The Taliban understand the power of stories. For years, the Taliban have carefully cultivated a narrative of the Afghanistan War, using everything from websites to traditional forms of communication like poetry, to describe how a heroic Islamic movement and the guardians of Pashtun and Afghan culture battled an evil foreign occupier. With a keen eye for history, the insurgents cast themselves as successors to the rebels who fought Britain in the 1840s. (It helped that the heart of the Taliban is the Ghilzai tribe—the same Pashtun group that battled the British nearly two centuries ago). Just as the Mujahadeen in the 1980s defeated one superpower, the Soviet Union, so the Taliban would inevitably defeat another superpower, the United States.
Americans have long struggled to tell a meaningful story of Afghanistan. It’s not a “good war” like the popular and sanitized tale of World War II, where a band of brothers saved the West. Afghanistan is not a “bad war” like Vietnam or Iraq, which were birthed in delusion and lies. Confusingly, Afghanistan began as a just cause, with national unity and allied support. For years, Obama pitched Afghanistan as a noble fight, with Iraq as its sinful sibling. And then somehow Afghanistan morphed into a grim quagmire, like World War II mutating into Vietnam. Whereas the Taliban cast its tale of resistance as part of the broader Afghan national story, Americans labored to place the campaign in the U.S. tradition. America couldn’t win in Afghanistan, and it couldn’t even define what winning meant. “We search for a redemptive ending to every tragedy,” wrote Elizabeth Samet in her book about national memories of war. “We find no solace in the inconclusive.” In the end, there was little American love for the war, but there were also no national protests and no serious threats from Congress to cut off funding. For most of the 99.7 percent of Americans who never served in Afghanistan, it was a strange and distant misadventure, a bad trip.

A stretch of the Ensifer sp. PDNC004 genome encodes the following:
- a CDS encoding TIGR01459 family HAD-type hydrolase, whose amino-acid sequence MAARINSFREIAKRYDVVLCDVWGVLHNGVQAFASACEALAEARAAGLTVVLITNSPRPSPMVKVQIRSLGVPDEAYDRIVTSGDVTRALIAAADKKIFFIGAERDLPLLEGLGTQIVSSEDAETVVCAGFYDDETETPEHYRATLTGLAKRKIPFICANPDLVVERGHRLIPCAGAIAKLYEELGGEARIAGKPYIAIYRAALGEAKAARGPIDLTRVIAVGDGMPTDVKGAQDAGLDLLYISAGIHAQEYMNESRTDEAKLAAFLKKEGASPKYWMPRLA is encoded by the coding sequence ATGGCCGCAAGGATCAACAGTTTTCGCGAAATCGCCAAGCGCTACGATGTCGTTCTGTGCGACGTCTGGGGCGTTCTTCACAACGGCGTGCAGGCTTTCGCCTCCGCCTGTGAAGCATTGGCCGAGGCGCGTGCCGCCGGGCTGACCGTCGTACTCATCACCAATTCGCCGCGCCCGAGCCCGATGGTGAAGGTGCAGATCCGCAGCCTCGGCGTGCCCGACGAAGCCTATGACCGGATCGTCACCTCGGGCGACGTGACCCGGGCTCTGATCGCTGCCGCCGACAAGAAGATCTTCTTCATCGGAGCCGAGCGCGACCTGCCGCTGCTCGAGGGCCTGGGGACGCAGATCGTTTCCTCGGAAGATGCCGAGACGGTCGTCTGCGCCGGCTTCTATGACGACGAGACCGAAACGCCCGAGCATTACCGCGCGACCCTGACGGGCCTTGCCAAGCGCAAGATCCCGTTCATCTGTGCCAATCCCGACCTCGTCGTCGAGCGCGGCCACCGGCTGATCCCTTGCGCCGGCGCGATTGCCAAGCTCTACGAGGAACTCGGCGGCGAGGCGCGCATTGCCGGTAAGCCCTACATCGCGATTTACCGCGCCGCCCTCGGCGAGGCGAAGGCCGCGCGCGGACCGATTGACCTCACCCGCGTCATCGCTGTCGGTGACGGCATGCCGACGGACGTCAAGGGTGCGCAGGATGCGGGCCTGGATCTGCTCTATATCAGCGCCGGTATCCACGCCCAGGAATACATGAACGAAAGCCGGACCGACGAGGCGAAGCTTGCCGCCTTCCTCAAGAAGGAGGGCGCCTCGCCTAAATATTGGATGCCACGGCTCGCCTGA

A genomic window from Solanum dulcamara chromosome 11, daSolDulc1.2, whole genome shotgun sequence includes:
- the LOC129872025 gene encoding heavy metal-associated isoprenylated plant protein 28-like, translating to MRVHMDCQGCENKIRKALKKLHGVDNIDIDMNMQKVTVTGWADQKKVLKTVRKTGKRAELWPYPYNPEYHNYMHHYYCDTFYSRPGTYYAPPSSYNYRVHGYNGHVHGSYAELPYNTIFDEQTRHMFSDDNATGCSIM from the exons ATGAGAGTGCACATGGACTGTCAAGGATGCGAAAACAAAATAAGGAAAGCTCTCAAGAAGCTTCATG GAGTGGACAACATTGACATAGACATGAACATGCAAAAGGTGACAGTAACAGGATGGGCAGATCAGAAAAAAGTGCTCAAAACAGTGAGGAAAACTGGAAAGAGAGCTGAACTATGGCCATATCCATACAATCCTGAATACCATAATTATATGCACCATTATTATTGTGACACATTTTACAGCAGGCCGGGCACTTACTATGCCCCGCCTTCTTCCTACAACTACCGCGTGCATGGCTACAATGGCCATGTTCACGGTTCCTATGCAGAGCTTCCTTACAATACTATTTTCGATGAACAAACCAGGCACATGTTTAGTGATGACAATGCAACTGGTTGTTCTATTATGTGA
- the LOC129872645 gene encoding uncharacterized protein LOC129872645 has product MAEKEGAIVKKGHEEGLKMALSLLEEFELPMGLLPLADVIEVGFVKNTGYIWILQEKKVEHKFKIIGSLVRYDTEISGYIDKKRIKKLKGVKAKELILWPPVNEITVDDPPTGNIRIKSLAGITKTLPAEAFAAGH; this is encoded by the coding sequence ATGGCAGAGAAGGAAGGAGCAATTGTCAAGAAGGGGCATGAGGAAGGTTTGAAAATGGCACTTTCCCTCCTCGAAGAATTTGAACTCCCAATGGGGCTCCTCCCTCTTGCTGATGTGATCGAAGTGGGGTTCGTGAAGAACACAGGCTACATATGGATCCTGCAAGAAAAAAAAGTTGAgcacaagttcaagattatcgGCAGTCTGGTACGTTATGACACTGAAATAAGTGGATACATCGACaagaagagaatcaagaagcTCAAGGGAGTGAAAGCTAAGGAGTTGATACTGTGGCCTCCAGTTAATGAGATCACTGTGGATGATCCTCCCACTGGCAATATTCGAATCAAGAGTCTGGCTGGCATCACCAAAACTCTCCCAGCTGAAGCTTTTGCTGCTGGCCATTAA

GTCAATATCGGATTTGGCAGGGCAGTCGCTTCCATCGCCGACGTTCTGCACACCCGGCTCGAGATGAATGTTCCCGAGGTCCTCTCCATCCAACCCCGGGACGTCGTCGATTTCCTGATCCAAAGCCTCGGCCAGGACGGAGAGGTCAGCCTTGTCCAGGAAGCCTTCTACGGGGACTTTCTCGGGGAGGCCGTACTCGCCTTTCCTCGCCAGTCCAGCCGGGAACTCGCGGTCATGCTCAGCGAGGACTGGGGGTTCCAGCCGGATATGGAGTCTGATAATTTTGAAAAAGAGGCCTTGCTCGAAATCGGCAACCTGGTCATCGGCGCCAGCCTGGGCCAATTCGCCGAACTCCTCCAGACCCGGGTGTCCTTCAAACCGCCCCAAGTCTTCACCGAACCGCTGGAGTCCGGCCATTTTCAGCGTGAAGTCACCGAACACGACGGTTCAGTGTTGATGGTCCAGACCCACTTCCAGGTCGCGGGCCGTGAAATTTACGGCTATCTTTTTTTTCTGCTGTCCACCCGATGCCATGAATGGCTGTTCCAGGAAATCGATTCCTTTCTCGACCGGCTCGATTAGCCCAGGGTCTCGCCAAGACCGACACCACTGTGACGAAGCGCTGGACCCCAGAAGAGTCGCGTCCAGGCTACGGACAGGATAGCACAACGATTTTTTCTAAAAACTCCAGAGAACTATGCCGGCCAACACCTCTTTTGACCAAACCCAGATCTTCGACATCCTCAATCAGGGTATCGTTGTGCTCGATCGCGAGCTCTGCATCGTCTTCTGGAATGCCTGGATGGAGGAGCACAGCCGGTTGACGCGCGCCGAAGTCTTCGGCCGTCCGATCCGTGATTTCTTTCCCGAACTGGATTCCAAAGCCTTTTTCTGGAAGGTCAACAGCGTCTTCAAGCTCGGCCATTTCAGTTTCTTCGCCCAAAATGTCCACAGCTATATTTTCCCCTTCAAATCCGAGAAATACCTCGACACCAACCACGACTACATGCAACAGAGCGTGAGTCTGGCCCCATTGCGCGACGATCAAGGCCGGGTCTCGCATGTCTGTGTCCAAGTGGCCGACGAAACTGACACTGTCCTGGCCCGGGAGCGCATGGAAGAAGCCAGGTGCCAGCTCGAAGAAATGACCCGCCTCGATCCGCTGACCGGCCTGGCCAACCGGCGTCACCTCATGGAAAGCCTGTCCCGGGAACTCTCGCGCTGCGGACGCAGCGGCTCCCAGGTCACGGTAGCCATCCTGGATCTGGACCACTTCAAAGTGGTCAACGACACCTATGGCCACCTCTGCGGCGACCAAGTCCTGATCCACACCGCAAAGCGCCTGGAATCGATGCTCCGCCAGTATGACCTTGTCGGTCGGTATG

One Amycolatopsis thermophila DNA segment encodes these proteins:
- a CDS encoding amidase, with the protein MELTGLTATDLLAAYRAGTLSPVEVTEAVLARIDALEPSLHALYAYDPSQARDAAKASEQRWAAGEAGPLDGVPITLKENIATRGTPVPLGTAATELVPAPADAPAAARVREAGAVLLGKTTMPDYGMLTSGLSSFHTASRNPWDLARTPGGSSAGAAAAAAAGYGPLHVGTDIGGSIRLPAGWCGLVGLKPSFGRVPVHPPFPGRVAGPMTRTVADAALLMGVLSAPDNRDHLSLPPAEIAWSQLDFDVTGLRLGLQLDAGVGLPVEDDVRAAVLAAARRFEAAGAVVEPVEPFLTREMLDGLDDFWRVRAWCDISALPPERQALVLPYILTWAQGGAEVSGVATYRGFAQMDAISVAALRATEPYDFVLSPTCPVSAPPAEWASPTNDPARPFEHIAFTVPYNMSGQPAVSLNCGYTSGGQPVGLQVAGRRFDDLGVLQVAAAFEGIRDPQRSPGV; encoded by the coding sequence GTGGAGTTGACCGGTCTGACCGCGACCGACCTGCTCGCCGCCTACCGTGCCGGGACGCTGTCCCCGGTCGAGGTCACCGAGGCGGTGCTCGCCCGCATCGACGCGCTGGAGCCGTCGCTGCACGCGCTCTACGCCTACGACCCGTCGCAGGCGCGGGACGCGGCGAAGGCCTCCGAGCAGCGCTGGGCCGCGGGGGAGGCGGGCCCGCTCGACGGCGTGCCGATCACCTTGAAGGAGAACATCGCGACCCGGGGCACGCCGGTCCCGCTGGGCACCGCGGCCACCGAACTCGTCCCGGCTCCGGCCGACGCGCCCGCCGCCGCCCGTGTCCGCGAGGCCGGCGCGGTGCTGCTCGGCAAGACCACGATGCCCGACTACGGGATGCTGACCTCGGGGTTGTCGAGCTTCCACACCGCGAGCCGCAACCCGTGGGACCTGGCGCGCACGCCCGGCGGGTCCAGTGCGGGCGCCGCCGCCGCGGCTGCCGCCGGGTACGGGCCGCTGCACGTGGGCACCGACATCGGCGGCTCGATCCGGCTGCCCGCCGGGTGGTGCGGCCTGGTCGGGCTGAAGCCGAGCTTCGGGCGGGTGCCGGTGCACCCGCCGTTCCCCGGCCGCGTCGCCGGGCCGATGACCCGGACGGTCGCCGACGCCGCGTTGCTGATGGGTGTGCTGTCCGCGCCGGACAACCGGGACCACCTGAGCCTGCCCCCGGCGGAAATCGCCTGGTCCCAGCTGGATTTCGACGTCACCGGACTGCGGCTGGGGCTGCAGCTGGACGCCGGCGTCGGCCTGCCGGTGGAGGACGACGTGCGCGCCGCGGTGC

There’s an odd duality in American public sentiment. By the time of the Obama administration, polls found that most Americans saw Afghanistan as a failure. But people also viewed the mission as a necessary response to 9/11. The war was a letdown—and it was the only choice. It was a mandatory debacle. It was a required fiasco. Rather than unpack this dissonance, Americans took refuge in forgetfulness. The longest war had the shortest memory.
What should be America’s testament? Americans must recognize the bravery of individual U.S. soldiers, put Afghans at center stage, confront the hard truths of war, and avoid repeating the same mistakes. The best story is neither Afghanistan as the good war, nor Afghanistan as the bad war. Instead, Afghanistan is a just war undone by hubris and righteousness. It’s a story about the dangers of moral crusades. It’s a tale about how the first decisions in a campaign can set the trajectory for tragedy.
The Afghanistan War was fundamentally right. It was an appropriate response after thousands of American civilians were killed on 9/11 and the Taliban refused to hand over Al Qaeda’s leadership. The U.S. intervention in 2001 was, in many ways, a textbook campaign that toppled the Taliban with barely a handful of American casualties. Washington skillfully coordinated with local allies on the ground, gained global backing, kept Russia and Iran on board, and identified a viable new Afghan leader in Hamid Karzai.